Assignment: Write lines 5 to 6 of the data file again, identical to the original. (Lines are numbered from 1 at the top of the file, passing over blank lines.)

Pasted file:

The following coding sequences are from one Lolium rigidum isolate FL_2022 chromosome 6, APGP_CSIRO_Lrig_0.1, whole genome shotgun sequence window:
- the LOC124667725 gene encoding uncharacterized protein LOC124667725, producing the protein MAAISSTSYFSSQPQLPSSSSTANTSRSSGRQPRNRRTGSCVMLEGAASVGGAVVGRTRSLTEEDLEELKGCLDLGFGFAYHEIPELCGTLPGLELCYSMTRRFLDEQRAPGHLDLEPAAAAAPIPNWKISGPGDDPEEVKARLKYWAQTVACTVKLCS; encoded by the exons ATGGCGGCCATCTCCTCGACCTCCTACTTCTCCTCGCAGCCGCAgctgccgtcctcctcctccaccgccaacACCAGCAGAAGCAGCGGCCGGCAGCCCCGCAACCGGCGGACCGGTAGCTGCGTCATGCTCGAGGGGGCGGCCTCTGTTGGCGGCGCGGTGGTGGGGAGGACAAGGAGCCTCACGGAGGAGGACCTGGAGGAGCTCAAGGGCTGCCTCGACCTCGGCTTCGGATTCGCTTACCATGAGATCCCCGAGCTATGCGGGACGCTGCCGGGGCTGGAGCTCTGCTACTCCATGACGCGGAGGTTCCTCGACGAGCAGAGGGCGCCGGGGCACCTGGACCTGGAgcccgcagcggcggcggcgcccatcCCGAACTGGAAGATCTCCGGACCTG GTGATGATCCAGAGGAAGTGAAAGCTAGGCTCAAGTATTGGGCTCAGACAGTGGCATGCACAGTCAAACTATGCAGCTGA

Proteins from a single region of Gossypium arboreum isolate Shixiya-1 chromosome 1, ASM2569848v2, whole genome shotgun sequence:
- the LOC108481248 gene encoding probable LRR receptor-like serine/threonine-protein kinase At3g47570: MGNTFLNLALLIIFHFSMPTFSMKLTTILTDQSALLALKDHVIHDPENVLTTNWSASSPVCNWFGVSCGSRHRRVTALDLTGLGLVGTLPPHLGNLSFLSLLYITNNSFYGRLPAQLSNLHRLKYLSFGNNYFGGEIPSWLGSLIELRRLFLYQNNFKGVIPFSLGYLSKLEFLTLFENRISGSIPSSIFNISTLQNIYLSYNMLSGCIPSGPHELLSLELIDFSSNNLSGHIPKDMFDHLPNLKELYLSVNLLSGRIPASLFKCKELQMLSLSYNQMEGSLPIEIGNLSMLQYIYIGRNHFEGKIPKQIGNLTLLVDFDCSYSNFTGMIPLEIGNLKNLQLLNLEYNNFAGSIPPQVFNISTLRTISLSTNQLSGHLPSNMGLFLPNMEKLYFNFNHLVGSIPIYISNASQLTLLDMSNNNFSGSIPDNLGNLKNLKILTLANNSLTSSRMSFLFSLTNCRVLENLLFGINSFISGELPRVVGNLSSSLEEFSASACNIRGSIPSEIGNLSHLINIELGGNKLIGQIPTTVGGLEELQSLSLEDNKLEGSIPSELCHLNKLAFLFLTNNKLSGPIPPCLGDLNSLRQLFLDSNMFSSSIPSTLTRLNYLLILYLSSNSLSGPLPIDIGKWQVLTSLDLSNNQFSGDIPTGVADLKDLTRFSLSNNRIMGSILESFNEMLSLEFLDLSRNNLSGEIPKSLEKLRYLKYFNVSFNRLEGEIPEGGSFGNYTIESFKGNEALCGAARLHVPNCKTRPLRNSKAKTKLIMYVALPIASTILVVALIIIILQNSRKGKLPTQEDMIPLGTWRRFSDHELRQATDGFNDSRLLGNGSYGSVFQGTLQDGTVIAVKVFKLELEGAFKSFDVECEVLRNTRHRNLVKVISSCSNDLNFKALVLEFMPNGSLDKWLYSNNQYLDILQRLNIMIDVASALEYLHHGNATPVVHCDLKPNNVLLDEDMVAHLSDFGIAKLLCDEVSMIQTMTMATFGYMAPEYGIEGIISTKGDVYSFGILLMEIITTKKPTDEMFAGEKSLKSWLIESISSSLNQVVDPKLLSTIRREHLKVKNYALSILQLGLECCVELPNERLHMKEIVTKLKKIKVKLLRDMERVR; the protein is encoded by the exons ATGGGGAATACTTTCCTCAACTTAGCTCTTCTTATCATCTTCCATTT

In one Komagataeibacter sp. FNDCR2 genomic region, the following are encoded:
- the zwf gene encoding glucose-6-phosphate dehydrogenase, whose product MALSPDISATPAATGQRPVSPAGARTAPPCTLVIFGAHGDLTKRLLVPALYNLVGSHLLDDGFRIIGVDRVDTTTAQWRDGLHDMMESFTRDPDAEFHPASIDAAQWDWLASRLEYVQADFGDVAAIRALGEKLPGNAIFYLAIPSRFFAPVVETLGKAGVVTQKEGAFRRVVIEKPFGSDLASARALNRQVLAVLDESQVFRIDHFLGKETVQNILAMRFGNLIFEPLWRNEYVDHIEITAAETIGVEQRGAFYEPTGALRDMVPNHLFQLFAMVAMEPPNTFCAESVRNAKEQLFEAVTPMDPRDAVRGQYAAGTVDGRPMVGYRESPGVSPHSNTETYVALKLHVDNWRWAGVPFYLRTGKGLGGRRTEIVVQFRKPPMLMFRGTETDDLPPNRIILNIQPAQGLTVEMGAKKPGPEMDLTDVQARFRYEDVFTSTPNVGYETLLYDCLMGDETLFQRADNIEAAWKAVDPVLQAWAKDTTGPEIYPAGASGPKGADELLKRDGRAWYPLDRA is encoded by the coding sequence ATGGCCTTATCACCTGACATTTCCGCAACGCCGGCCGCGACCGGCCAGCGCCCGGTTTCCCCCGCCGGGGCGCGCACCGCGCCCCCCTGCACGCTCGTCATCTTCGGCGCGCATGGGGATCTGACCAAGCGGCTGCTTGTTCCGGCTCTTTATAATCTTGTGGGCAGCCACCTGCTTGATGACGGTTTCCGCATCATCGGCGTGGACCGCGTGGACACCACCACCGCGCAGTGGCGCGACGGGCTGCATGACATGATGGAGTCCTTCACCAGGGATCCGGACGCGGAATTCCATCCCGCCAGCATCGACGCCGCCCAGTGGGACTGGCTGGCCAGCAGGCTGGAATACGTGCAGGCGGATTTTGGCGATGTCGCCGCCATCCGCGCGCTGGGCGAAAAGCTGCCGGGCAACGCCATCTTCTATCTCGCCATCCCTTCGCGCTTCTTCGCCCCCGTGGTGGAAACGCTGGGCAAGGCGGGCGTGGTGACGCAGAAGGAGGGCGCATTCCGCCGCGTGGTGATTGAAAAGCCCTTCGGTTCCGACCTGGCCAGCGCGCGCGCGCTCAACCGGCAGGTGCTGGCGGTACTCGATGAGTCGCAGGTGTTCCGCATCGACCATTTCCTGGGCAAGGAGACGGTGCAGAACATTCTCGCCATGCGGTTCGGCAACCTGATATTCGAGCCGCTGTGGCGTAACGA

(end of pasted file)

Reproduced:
In one Komagataeibacter sp. FNDCR2 genomic region, the following are encoded:
- the zwf gene encoding glucose-6-phosphate dehydrogenase, whose product MALSPDISATPAATGQRPVSPAGARTAPPCTLVIFGAHGDLTKRLLVPALYNLVGSHLLDDGFRIIGVDRVDTTTAQWRDGLHDMMESFTRDPDAEFHPASIDAAQWDWLASRLEYVQADFGDVAAIRALGEKLPGNAIFYLAIPSRFFAPVVETLGKAGVVTQKEGAFRRVVIEKPFGSDLASARALNRQVLAVLDESQVFRIDHFLGKETVQNILAMRFGNLIFEPLWRNEYVDHIEITAAETIGVEQRGAFYEPTGALRDMVPNHLFQLFAMVAMEPPNTFCAESVRNAKEQLFEAVTPMDPRDAVRGQYAAGTVDGRPMVGYRESPGVSPHSNTETYVALKLHVDNWRWAGVPFYLRTGKGLGGRRTEIVVQFRKPPMLMFRGTETDDLPPNRIILNIQPAQGLTVEMGAKKPGPEMDLTDVQARFRYEDVFTSTPNVGYETLLYDCLMGDETLFQRADNIEAAWKAVDPVLQAWAKDTTGPEIYPAGASGPKGADELLKRDGRAWYPLDRA is encoded by the coding sequence ATGGCCTTATCACCTGACATTTCCGCAACGCCGGCCGCGACCGGCCAGCGCCCGGTTTCCCCCGCCGGGGCGCGCACCGCGCCCCCCTGCACGCTCGTCATCTTCGGCGCGCATGGGGATCTGACCAAGCGGCTGCTTGTTCCGGCTCTTTATAATCTTGTGGGCAGCCACCTGCTTGATGACGGTTTCCGCATCATCGGCGTGGACCGCGTGGACACCACCACCGCGCAGTGGCGCGACGGGCTGCATGACATGATGGAGTCCTTCACCAGGGATCCGGACGCGGAATTCCATCCCGCCAGCATCGACGCCGCCCAGTGGGACTGGCTGGCCAGCAGGCTGGAATACGTGCAGGCGGATTTTGGCGATGTCGCCGCCATCCGCGCGCTGGGCGAAAAGCTGCCGGGCAACGCCATCTTCTATCTCGCCATCCCTTCGCGCTTCTTCGCCCCCGTGGTGGAAACGCTGGGCAAGGCGGGCGTGGTGACGCAGAAGGAGGGCGCATTCCGCCGCGTGGTGATTGAAAAGCCCTTCGGTTCCGACCTGGCCAGCGCGCGCGCGCTCAACCGGCAGGTGCTGGCGGTACTCGATGAGTCGCAGGTGTTCCGCATCGACCATTTCCTGGGCAAGGAGACGGTGCAGAACATTCTCGCCATGCGGTTCGGCAACCTGATATTCGAGCCGCTGTGGCGTAACGA